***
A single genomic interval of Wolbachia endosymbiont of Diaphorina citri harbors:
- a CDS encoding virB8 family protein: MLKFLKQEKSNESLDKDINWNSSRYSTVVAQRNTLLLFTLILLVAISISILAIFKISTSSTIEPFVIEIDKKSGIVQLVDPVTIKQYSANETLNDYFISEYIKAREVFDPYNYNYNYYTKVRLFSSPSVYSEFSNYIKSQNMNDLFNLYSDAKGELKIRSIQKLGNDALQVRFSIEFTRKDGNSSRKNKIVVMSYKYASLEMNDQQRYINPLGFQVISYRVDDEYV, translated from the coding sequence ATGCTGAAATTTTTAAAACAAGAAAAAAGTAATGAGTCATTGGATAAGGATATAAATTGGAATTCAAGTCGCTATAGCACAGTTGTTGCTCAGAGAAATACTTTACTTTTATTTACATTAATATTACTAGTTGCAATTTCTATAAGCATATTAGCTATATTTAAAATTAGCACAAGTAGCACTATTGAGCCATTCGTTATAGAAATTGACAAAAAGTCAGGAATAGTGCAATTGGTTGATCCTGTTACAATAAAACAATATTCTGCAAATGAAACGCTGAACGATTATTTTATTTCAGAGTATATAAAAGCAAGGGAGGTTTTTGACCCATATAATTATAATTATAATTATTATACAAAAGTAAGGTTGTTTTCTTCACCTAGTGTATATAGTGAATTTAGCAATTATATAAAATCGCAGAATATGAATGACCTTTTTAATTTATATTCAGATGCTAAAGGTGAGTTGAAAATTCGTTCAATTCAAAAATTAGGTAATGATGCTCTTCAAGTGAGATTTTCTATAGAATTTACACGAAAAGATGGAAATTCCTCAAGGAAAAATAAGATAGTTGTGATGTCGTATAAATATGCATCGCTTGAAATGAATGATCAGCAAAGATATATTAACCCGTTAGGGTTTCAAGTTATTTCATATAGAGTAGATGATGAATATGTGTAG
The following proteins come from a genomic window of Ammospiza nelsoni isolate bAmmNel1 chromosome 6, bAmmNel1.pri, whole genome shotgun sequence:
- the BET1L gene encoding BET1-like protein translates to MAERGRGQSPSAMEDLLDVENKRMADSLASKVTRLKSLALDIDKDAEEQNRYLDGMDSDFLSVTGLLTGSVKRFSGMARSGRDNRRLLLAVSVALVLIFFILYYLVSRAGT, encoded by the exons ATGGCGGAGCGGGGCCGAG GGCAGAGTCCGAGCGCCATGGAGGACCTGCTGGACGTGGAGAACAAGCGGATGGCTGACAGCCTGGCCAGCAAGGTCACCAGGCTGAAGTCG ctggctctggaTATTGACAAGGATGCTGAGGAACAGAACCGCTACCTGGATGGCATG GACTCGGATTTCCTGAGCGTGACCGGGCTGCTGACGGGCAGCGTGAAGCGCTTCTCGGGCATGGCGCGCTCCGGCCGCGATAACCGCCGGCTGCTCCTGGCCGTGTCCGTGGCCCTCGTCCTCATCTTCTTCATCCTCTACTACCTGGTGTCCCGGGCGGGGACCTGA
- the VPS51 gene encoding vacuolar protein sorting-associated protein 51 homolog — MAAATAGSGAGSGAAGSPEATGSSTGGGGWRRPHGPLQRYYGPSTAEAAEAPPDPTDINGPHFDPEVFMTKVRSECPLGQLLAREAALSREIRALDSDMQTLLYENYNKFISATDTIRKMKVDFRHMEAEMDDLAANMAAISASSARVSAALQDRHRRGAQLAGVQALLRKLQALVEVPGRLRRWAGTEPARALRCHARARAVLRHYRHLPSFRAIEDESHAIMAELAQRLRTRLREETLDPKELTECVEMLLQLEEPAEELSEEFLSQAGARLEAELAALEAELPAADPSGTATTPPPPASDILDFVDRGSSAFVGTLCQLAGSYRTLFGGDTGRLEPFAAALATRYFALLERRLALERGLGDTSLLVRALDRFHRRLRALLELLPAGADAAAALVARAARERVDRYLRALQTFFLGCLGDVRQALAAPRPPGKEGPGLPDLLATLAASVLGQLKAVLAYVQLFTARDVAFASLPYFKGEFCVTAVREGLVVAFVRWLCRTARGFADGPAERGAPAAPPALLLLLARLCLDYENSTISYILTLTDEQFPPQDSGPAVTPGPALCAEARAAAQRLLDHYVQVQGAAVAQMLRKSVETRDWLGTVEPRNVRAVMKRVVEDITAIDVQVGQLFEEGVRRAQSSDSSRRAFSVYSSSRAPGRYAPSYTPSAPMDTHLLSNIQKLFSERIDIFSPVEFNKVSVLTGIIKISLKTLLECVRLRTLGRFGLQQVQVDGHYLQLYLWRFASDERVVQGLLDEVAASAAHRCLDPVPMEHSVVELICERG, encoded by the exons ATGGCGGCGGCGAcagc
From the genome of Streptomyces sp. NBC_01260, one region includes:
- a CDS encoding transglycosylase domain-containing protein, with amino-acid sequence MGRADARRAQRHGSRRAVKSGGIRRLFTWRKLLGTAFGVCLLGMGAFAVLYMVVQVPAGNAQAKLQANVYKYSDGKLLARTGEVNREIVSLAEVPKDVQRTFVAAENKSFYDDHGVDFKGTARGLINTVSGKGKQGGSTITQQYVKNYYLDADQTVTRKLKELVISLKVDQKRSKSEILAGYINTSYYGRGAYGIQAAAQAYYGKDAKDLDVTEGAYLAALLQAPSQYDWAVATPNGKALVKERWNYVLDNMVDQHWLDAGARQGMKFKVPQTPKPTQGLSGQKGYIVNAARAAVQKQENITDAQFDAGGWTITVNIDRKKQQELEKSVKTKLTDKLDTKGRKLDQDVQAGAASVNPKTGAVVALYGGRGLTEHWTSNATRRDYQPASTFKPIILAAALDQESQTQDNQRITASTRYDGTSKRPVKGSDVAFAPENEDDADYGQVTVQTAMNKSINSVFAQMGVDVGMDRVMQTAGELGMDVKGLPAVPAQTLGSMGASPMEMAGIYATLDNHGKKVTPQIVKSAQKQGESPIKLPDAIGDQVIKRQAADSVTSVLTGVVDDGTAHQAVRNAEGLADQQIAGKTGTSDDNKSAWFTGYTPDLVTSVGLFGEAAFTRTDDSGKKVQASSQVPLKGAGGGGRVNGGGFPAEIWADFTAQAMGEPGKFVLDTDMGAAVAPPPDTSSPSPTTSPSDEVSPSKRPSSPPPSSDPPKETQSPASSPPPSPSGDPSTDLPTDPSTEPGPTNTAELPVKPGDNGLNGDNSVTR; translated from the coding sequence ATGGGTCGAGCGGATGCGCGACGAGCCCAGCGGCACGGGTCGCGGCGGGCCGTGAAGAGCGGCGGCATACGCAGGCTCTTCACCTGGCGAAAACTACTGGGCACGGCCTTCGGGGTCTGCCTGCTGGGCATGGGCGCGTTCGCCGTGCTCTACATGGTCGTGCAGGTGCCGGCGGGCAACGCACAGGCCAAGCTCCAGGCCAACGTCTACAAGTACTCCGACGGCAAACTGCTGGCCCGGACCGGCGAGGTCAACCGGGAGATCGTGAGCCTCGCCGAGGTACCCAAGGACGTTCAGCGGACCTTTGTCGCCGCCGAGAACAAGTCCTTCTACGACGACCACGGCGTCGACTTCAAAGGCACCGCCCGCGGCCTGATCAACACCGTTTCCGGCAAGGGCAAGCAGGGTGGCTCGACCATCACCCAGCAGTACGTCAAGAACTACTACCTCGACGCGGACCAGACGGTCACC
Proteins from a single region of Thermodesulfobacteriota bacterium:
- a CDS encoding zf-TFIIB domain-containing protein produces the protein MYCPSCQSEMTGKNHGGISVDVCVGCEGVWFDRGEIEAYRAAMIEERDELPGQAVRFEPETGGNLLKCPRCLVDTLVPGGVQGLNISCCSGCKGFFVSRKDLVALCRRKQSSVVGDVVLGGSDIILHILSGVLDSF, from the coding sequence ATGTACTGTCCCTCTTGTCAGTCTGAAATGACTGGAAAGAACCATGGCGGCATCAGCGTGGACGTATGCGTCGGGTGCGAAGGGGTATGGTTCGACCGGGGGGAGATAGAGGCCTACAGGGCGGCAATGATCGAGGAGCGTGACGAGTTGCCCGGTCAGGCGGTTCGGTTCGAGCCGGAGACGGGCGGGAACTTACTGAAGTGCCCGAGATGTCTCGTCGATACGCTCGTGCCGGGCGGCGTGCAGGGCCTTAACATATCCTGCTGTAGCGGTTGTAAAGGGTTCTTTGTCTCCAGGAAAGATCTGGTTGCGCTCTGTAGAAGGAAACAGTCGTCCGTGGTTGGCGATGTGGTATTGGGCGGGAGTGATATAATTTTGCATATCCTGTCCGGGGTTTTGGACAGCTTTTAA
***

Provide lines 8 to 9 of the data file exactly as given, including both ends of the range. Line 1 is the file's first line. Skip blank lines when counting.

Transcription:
Proteins from a single region of Thermodesulfobacteriota bacterium:
- a CDS encoding zf-TFIIB domain-containing protein produces the protein MYCPSCQSEMTGKNHGGISVDVCVGCEGVWFDRGEIEAYRAAMIEERDELPGQAVRFEPETGGNLLKCPRCLVDTLVPGGVQGLNISCCSGCKGFFVSRKDLVALCRRKQSSVVGDVVLGGSDIILHILSGVLDSF, from the coding sequence ATGTACTGTCCCTCTTGTCAGTCTGAAATGACTGGAAAGAACCATGGCGGCATCAGCGTGGACGTATGCGTCGGGTGCGAAGGGGTATGGTTCGACCGGGGGGAGATAGAGGCCTACAGGGCGGCAATGATCGAGGAGCGTGACGAGTTGCCCGGTCAGGCGGTTCGGTTCGAGCCGGAGACGGGCGGGAACTTACTGAAGTGCCCGAGATGTCTCGTCGATACGCTCGTGCCGGGCGGCGTGCAGGGCCTTAACATATCCTGCTGTAGCGGTTGTAAAGGGTTCTTTGTCTCCAGGAAAGATCTGGTTGCGCTCTGTAGAAGGAAACAGTCGTCCGTGGTTGGCGATGTGGTATTGGGCGGGAGTGATATAATTTTGCATATCCTGTCCGGGGTTTTGGACAGCTTTTAA